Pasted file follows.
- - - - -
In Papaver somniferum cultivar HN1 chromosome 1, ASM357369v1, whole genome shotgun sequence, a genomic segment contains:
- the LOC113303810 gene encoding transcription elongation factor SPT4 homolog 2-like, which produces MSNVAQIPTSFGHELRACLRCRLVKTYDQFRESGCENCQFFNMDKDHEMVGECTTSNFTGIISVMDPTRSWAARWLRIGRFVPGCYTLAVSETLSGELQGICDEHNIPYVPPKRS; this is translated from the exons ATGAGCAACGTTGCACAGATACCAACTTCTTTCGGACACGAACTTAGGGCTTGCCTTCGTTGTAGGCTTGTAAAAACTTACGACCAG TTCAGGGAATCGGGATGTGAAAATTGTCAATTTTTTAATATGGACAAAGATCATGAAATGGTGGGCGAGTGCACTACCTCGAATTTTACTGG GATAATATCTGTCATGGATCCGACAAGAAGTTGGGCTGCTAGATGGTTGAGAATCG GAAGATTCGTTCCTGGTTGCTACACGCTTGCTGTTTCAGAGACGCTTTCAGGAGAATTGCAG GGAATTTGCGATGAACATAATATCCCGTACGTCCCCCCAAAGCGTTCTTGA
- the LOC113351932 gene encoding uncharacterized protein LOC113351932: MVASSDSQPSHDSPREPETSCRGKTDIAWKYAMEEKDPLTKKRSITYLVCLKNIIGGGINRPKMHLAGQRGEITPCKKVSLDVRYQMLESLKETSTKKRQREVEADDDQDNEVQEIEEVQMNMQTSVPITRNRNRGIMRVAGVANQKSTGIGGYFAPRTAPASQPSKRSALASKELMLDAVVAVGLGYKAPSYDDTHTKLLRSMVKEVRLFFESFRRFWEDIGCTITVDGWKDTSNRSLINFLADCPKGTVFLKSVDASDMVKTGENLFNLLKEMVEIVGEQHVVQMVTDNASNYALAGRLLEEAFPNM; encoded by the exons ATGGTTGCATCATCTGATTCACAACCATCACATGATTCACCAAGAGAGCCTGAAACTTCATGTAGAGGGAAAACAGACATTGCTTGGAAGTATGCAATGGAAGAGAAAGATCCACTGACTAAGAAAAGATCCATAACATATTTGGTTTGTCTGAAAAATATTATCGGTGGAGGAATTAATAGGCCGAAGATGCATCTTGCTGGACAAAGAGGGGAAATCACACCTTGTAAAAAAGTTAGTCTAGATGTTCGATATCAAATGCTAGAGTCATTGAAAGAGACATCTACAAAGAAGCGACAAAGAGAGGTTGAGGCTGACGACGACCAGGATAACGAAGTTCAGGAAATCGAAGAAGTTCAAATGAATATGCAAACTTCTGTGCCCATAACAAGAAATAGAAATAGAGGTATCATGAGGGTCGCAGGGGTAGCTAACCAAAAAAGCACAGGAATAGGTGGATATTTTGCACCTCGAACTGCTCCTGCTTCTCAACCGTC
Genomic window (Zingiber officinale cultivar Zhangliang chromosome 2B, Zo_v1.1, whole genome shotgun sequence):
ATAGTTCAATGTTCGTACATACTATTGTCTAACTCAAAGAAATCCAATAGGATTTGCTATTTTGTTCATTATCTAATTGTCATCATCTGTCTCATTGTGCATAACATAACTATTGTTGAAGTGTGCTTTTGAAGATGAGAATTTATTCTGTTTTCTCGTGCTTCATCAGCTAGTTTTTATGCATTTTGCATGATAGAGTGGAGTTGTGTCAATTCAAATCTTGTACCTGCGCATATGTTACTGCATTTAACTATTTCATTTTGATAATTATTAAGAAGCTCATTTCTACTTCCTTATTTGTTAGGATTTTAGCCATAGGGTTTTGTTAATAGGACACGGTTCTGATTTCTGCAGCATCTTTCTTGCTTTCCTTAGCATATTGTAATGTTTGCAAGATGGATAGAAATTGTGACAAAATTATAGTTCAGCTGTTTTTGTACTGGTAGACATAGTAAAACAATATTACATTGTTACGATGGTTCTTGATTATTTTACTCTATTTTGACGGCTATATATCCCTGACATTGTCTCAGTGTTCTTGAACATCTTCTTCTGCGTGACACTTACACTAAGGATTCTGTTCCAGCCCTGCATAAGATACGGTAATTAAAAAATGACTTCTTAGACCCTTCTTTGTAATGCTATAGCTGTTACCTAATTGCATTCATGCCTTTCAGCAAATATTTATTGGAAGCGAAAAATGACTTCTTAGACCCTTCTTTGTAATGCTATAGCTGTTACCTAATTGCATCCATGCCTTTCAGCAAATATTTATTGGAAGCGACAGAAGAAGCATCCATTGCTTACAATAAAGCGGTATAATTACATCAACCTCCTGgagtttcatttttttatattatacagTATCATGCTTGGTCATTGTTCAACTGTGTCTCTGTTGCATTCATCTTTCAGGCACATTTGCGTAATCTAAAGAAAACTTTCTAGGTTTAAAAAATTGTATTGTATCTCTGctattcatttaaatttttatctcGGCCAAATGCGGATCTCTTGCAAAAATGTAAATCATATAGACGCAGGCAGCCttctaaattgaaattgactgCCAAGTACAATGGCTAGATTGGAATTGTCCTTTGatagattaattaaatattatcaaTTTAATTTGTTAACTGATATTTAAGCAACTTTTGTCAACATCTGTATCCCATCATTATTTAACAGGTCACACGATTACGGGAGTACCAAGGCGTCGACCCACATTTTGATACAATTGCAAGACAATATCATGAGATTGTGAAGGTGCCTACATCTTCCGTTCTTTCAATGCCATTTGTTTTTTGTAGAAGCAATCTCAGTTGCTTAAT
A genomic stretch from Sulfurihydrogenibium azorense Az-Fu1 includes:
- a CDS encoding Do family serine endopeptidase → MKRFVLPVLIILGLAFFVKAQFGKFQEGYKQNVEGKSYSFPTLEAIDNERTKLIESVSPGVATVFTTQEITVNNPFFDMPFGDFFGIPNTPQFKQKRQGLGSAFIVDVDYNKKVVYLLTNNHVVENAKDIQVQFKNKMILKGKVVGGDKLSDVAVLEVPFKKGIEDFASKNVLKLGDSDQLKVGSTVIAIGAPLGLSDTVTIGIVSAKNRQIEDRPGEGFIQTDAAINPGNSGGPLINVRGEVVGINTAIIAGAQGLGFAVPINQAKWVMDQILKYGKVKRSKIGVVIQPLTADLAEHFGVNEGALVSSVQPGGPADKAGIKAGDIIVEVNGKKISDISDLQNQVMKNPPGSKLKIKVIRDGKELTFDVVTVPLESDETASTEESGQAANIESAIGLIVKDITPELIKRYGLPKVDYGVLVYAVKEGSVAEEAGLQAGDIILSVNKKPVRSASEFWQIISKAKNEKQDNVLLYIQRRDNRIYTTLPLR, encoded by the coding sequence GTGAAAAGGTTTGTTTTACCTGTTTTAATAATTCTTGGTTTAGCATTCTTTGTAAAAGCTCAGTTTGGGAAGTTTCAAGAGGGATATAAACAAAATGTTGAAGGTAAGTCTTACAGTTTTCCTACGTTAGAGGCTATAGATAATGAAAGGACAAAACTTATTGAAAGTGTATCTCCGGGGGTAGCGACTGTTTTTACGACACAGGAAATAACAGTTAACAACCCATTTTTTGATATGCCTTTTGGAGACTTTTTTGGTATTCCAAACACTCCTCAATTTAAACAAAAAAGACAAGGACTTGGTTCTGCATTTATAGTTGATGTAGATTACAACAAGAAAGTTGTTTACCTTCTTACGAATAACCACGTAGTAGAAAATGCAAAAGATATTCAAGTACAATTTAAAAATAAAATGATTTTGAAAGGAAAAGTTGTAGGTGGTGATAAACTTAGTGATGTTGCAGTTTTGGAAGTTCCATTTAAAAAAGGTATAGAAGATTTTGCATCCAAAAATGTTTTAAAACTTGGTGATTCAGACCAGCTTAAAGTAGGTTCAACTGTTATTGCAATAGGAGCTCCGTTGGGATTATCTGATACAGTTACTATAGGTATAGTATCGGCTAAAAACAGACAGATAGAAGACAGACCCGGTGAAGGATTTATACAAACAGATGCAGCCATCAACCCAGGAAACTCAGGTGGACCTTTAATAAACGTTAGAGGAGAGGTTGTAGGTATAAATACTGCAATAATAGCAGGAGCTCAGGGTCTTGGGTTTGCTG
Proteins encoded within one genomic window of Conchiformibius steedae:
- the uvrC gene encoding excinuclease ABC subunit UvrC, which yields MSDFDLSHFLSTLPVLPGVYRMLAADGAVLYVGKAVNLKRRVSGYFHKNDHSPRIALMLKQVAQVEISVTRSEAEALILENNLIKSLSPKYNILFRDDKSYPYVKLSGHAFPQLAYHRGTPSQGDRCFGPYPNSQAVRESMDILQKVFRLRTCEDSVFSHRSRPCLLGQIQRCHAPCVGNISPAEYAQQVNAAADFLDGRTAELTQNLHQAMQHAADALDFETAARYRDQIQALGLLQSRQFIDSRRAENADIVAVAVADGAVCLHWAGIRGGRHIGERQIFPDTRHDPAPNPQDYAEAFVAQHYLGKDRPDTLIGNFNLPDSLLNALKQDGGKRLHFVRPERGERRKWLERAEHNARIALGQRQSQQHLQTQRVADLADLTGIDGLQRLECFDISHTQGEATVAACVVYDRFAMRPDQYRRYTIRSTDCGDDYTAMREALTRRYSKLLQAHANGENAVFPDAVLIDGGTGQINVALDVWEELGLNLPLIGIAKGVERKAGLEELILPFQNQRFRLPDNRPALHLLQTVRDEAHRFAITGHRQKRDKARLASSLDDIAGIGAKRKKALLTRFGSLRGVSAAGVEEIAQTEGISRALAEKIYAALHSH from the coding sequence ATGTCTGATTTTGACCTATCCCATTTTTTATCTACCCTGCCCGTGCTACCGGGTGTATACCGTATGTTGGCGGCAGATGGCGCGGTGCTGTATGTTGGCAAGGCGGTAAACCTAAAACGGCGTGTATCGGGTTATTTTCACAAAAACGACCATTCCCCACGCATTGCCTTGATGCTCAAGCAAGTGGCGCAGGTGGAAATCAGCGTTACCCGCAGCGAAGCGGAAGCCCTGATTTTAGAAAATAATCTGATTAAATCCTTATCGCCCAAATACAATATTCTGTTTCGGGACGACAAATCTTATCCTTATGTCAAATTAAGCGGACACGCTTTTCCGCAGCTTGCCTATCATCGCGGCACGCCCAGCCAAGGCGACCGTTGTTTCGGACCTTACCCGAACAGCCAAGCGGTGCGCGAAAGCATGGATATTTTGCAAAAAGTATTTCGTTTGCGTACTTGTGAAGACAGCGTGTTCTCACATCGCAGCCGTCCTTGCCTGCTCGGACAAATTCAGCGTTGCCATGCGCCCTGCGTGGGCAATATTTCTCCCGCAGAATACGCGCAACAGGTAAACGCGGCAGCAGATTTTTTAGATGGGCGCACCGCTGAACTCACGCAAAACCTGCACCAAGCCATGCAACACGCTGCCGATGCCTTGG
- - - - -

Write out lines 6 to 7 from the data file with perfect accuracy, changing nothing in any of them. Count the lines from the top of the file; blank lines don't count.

A genomic stretch from Sulfurihydrogenibium azorense Az-Fu1 includes:
- a CDS encoding Do family serine endopeptidase → MKRFVLPVLIILGLAFFVKAQFGKFQEGYKQNVEGKSYSFPTLEAIDNERTKLIESVSPGVATVFTTQEITVNNPFFDMPFGDFFGIPNTPQFKQKRQGLGSAFIVDVDYNKKVVYLLTNNHVVENAKDIQVQFKNKMILKGKVVGGDKLSDVAVLEVPFKKGIEDFASKNVLKLGDSDQLKVGSTVIAIGAPLGLSDTVTIGIVSAKNRQIEDRPGEGFIQTDAAINPGNSGGPLINVRGEVVGINTAIIAGAQGLGFAVPINQAKWVMDQILKYGKVKRSKIGVVIQPLTADLAEHFGVNEGALVSSVQPGGPADKAGIKAGDIIVEVNGKKISDISDLQNQVMKNPPGSKLKIKVIRDGKELTFDVVTVPLESDETASTEESGQAANIESAIGLIVKDITPELIKRYGLPKVDYGVLVYAVKEGSVAEEAGLQAGDIILSVNKKPVRSASEFWQIISKAKNEKQDNVLLYIQRRDNRIYTTLPLR, encoded by the coding sequence GTGAAAAGGTTTGTTTTACCTGTTTTAATAATTCTTGGTTTAGCATTCTTTGTAAAAGCTCAGTTTGGGAAGTTTCAAGAGGGATATAAACAAAATGTTGAAGGTAAGTCTTACAGTTTTCCTACGTTAGAGGCTATAGATAATGAAAGGACAAAACTTATTGAAAGTGTATCTCCGGGGGTAGCGACTGTTTTTACGACACAGGAAATAACAGTTAACAACCCATTTTTTGATATGCCTTTTGGAGACTTTTTTGGTATTCCAAACACTCCTCAATTTAAACAAAAAAGACAAGGACTTGGTTCTGCATTTATAGTTGATGTAGATTACAACAAGAAAGTTGTTTACCTTCTTACGAATAACCACGTAGTAGAAAATGCAAAAGATATTCAAGTACAATTTAAAAATAAAATGATTTTGAAAGGAAAAGTTGTAGGTGGTGATAAACTTAGTGATGTTGCAGTTTTGGAAGTTCCATTTAAAAAAGGTATAGAAGATTTTGCATCCAAAAATGTTTTAAAACTTGGTGATTCAGACCAGCTTAAAGTAGGTTCAACTGTTATTGCAATAGGAGCTCCGTTGGGATTATCTGATACAGTTACTATAGGTATAGTATCGGCTAAAAACAGACAGATAGAAGACAGACCCGGTGAAGGATTTATACAAACAGATGCAGCCATCAACCCAGGAAACTCAGGTGGACCTTTAATAAACGTTAGAGGAGAGGTTGTAGGTATAAATACTGCAATAATAGCAGGAGCTCAGGGTCTTGGGTTTGCTG